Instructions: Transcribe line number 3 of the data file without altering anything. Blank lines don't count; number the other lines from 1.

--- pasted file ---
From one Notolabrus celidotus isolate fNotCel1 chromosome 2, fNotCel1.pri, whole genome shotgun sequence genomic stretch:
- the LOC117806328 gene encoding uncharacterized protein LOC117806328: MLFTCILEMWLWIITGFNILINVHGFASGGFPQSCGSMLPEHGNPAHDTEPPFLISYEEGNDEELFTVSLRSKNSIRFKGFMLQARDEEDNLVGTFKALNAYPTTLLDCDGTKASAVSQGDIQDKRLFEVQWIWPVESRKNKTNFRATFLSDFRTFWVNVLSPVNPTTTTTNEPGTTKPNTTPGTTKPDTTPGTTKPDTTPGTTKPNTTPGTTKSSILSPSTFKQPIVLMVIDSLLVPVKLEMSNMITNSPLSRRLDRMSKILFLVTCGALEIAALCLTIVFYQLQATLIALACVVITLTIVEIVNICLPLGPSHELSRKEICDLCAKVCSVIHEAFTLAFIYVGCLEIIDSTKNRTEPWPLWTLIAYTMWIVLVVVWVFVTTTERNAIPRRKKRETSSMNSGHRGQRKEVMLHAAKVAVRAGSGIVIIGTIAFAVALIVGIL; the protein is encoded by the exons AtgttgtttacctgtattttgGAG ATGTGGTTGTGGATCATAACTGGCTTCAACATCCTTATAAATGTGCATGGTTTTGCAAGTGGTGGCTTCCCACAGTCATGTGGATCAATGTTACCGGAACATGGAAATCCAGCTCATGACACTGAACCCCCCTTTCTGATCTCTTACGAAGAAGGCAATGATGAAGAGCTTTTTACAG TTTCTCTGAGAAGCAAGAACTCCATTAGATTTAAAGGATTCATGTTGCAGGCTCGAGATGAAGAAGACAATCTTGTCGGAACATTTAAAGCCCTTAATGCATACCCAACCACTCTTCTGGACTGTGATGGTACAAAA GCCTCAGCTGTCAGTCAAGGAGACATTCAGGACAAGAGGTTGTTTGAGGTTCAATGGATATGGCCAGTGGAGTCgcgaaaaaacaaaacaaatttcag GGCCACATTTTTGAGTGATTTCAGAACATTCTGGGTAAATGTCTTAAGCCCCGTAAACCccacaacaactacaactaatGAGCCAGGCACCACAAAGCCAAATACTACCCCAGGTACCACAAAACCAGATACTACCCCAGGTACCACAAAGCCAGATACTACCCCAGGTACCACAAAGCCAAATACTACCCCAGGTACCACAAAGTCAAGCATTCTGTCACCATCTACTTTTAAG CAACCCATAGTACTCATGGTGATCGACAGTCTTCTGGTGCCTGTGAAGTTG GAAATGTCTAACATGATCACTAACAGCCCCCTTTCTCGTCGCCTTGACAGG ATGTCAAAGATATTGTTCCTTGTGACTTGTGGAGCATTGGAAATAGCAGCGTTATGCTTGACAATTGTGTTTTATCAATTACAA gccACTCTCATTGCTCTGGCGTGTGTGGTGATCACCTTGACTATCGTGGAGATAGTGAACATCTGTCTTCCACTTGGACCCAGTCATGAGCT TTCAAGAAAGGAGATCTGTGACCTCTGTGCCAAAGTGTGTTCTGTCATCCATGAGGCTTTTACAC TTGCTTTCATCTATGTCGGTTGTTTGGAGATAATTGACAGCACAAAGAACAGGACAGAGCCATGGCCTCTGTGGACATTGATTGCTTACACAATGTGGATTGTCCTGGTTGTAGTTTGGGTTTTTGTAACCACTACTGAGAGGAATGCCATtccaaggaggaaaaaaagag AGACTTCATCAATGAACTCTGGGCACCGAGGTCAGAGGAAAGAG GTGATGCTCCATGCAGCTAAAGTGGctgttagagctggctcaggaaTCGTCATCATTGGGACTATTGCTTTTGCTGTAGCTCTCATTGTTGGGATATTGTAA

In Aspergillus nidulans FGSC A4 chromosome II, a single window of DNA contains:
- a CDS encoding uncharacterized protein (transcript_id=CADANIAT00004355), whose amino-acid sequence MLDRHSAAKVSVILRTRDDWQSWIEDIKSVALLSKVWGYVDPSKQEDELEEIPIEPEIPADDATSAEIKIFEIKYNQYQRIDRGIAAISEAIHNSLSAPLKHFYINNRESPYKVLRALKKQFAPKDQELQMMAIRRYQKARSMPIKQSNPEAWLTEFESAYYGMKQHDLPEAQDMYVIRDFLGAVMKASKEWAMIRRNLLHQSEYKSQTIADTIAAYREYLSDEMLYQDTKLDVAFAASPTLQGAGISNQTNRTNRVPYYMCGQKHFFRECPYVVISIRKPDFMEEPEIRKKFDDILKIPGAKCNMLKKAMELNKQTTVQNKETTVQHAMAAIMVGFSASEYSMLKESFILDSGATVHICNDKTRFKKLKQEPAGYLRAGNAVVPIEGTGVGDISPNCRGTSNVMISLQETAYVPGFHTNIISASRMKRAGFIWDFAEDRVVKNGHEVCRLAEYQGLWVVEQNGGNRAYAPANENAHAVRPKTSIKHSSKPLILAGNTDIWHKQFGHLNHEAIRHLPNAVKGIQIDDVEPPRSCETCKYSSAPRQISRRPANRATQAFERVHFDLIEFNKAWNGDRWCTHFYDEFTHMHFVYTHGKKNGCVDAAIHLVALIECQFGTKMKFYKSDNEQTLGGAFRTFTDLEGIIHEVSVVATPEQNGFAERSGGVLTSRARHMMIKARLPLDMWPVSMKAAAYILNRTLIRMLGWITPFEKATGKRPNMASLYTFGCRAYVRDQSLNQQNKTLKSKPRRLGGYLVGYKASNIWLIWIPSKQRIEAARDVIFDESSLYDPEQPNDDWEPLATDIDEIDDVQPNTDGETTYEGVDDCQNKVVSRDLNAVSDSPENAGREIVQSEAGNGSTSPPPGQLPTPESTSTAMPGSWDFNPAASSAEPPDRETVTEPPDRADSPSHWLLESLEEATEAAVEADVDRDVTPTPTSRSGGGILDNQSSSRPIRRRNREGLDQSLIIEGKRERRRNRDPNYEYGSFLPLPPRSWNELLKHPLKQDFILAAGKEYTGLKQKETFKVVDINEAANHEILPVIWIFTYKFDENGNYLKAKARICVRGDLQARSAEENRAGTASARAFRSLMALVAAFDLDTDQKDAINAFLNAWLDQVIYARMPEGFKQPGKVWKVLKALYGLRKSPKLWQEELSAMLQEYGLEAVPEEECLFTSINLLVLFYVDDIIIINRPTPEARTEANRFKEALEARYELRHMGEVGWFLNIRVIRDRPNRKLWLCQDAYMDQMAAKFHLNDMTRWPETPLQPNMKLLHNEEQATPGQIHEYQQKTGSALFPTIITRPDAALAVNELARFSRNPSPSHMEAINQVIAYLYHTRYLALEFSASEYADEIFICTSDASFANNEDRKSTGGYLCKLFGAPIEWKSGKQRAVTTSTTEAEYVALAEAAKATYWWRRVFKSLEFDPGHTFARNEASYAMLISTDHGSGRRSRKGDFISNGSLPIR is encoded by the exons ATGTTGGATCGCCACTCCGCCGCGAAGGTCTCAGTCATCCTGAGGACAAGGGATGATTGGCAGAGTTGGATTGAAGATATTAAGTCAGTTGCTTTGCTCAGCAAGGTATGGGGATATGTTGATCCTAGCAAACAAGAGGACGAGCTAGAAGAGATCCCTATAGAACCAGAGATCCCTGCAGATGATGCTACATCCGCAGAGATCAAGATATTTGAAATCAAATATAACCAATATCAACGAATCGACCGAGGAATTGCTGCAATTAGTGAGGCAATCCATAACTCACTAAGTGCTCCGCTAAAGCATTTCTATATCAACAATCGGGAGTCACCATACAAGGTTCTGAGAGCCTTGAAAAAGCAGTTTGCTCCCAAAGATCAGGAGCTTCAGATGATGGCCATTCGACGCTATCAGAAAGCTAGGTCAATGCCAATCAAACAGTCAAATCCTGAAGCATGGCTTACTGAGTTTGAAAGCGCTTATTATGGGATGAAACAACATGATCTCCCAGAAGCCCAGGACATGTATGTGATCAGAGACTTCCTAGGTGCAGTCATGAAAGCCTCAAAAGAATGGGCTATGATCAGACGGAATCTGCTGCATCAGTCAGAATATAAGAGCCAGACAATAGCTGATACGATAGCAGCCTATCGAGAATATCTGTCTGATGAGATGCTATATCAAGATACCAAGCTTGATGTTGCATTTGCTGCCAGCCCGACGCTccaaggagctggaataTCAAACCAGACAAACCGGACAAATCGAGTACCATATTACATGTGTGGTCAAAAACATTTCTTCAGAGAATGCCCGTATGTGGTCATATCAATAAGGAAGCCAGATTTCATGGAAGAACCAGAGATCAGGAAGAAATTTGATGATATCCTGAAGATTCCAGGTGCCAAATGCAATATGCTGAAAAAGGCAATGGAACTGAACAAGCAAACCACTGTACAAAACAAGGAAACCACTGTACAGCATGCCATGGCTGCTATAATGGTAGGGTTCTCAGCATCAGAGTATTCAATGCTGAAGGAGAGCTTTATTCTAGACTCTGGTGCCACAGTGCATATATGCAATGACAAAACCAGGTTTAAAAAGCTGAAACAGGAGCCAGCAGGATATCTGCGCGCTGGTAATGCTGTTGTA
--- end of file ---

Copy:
In Aspergillus nidulans FGSC A4 chromosome II, a single window of DNA contains: